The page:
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Everyone's Hero

Directed by Christopher Reeve and Colin Brady

Written by Robert Kurtz, Jeff Hand

Starring the voices of Dana Reeve, Whoopi Goldberg and Rob Reiner

Classification: G

Rating: **

The writers and directors of children's movies must approach their work like a chemist, finding a formula that will appeal to kids - who drag their parents to the theatre - and at the same time sufficiently entertain the parents, who pay for their kids.

Some films, like Shrek, The Incredibles and Finding Nemo, manage to strike the right balance. Others, like Everyone's Hero - opening today - do not.

Co-directed by Christopher Reeve - the actor died during the making of the film - Everyone's Hero is an after-school special stretched to feature-film length. It's chock full of the same old adages - you can do anything if you set your mind to it, believe in yourself, it's what's on the inside that counts etc. - filtered through the game of baseball.

Yankee Irving is a baseball-obsessed boy living in New York. His father works as a janitor at Yankee Stadium. While Yankee's passion is baseball, he's not the most athletically gifted kid, and is always picked last when playing with the other boys down at the sandlot. One afternoon, Yankee discovers a talking baseball named Screwie (Rob Reiner), who wants to be left alone to "rot in peace." It's the middle of the 1932 World Series - the New York Yankees versus the Chicago Cubs - and Chicago pitcher Left Maginnis steals Babe Ruth's bat, Darlin (voiced by Whoopi Goldberg). When Yankee's father is blamed for the theft, it's up to Yankee to track down the bat, return it to the Babe in time for the Yankees to salvage the World Series, and get his father's job back.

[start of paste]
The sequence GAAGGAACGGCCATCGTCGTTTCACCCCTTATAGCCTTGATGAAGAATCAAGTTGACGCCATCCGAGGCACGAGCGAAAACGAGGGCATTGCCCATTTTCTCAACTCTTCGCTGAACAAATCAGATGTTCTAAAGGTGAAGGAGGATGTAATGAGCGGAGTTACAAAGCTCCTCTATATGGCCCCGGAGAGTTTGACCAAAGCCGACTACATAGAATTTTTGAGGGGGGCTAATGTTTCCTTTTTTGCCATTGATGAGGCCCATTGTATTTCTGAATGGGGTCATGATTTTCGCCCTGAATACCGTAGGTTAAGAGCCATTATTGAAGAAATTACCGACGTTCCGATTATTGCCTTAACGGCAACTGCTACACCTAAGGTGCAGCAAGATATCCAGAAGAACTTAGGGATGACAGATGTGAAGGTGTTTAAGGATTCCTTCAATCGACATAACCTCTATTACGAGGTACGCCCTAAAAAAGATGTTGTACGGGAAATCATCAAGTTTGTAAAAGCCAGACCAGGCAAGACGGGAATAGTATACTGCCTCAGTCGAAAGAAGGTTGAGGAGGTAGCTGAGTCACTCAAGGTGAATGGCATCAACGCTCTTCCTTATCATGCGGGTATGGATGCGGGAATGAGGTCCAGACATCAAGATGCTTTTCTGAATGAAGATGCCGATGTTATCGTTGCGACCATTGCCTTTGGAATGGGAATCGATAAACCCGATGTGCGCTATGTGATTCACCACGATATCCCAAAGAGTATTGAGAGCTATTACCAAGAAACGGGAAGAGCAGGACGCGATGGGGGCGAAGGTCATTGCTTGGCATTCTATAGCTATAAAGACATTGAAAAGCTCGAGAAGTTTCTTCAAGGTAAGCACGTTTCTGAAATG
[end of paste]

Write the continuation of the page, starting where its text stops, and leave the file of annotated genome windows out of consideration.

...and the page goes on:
The film presents an idealized version of 1930s America. Except for some fun-loving hobos who don't seem to mind their poverty, the Depression is presented as a minor annoyance. Jokes about Eleanor Roosevelt and J. Edgar Hoover will go right over most kids' heads. Screenwriters Jeff Hand and Robert Kurtz take some liberties with the actual 1932 World Series - New York swept the Cubs in real life, topped off by Babe Ruth's famous called shot, when he pointed to centre field before swatting a home run - but it is refreshing to see the film acknowledge the Negro League.

While the film doesn't come close to reaching the Pixar benchmark for animation, Depression-era New York and Chicago are lovingly recreated. A high-speed train chase that originates from Penn Station and continues through the New York countryside is also well done. William H. Macy turns in a frantic performance as Lefty Maginnis and an uncredited Robin Williams provides the right amount of menace as the Babe Ruth bobblehead-torturing owner of the Chicago Cubs, Napoleon Cross. Other voices are provided by Brian Dennehy, Mandy Patinkin and Forest Whitaker. While kids may not be aware of the significance, it's bittersweet to note that Dana Reeves - who herself died earlier this year - provides the voice of Yankee's mother, making Everyone's Hero the final film she and husband Christopher worked on.